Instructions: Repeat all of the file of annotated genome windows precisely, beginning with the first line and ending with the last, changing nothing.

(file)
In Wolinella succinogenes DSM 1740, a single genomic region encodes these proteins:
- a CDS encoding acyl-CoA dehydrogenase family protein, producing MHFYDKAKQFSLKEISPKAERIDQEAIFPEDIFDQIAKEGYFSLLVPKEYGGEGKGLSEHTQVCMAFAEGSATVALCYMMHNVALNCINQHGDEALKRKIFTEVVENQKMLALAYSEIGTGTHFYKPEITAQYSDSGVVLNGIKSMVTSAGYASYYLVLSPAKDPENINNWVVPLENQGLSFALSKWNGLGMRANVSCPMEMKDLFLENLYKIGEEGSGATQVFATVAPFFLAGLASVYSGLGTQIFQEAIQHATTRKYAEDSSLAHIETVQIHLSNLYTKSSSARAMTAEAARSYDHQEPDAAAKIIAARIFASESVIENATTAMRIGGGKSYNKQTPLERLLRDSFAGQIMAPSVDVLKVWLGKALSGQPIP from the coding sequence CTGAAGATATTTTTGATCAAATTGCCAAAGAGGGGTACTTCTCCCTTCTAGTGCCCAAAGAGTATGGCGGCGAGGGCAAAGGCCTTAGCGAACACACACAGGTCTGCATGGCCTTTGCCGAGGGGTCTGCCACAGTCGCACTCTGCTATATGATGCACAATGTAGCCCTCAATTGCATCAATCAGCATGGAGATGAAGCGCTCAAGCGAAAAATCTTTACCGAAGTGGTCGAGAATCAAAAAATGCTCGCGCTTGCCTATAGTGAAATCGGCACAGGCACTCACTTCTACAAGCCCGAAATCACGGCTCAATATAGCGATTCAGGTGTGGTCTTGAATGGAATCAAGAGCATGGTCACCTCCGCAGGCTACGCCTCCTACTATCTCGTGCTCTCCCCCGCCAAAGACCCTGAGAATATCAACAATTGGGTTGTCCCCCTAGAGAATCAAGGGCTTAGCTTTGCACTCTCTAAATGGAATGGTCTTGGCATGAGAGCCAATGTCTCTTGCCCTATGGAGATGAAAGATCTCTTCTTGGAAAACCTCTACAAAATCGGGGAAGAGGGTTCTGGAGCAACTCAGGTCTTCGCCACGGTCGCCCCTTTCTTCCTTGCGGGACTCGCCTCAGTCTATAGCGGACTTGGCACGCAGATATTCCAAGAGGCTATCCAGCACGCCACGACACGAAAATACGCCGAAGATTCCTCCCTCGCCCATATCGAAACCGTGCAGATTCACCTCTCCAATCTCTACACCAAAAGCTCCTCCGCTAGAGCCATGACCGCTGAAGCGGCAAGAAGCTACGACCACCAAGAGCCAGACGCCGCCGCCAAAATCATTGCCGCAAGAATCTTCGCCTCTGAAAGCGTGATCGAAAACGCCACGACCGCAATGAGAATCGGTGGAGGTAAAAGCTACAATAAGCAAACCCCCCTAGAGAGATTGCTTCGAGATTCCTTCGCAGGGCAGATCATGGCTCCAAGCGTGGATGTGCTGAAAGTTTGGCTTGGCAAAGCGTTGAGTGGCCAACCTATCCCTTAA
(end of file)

In Wolinella succinogenes DSM 1740, a single genomic region encodes these proteins:
- a CDS encoding acyl-CoA dehydrogenase family protein, producing MHFYDKAKQFSLKEISPKAERIDQEAIFPEDIFDQIAKEGYFSLLVPKEYGGEGKGLSEHTQVCMAFAEGSATVALCYMMHNVALNCINQHGDEALKRKIFTEVVENQKMLALAYSEIGTGTHFYKPEITAQYSDSGVVLNGIKSMVTSAGYASYYLVLSPAKDPENINNWVVPLENQGLSFALSKWNGLGMRANVSCPMEMKDLFLENLYKIGEEGSGATQVFATVAPFFLAGLASVYSGLGTQIFQEAIQHATTRKYAEDSSLAHIETVQIHLSNLYTKSSSARAMTAEAARSYDHQEPDAAAKIIAARIFASESVIENATTAMRIGGGKSYNKQTPLERLLRDSFAGQIMAPSVDVLKVWLGKALSGQPIP from the coding sequence CTGAAGATATTTTTGATCAAATTGCCAAAGAGGGGTACTTCTCCCTTCTAGTGCCCAAAGAGTATGGCGGCGAGGGCAAAGGCCTTAGCGAACACACACAGGTCTGCATGGCCTTTGCCGAGGGGTCTGCCACAGTCGCACTCTGCTATATGATGCACAATGTAGCCCTCAATTGCATCAATCAGCATGGAGATGAAGCGCTCAAGCGAAAAATCTTTACCGAAGTGGTCGAGAATCAAAAAATGCTCGCGCTTGCCTATAGTGAAATCGGCACAGGCACTCACTTCTACAAGCCCGAAATCACGGCTCAATATAGCGATTCAGGTGTGGTCTTGAATGGAATCAAGAGCATGGTCACCTCCGCAGGCTACGCCTCCTACTATCTCGTGCTCTCCCCCGCCAAAGACCCTGAGAATATCAACAATTGGGTTGTCCCCCTAGAGAATCAAGGGCTTAGCTTTGCACTCTCTAAATGGAATGGTCTTGGCATGAGAGCCAATGTCTCTTGCCCTATGGAGATGAAAGATCTCTTCTTGGAAAACCTCTACAAAATCGGGGAAGAGGGTTCTGGAGCAACTCAGGTCTTCGCCACGGTCGCCCCTTTCTTCCTTGCGGGACTCGCCTCAGTCTATAGCGGACTTGGCACGCAGATATTCCAAGAGGCTATCCAGCACGCCACGACACGAAAATACGCCGAAGATTCCTCCCTCGCCCATATCGAAACCGTGCAGATTCACCTCTCCAATCTCTACACCAAAAGCTCCTCCGCTAGAGCCATGACCGCTGAAGCGGCAAGAAGCTACGACCACCAAGAGCCAGACGCCGCCGCCAAAATCATTGCCGCAAGAATCTTCGCCTCTGAAAGCGTGATCGAAAACGCCACGACCGCAATGAGAATCGGTGGAGGTAAAAGCTACAATAAGCAAACCCCCCTAGAGAGATTGCTTCGAGATTCCTTCGCAGGGCAGATCATGGCTCCAAGCGTGGATGTGCTGAAAGTTTGGCTTGGCAAAGCGTTGAGTGGCCAACCTATCCCTTAA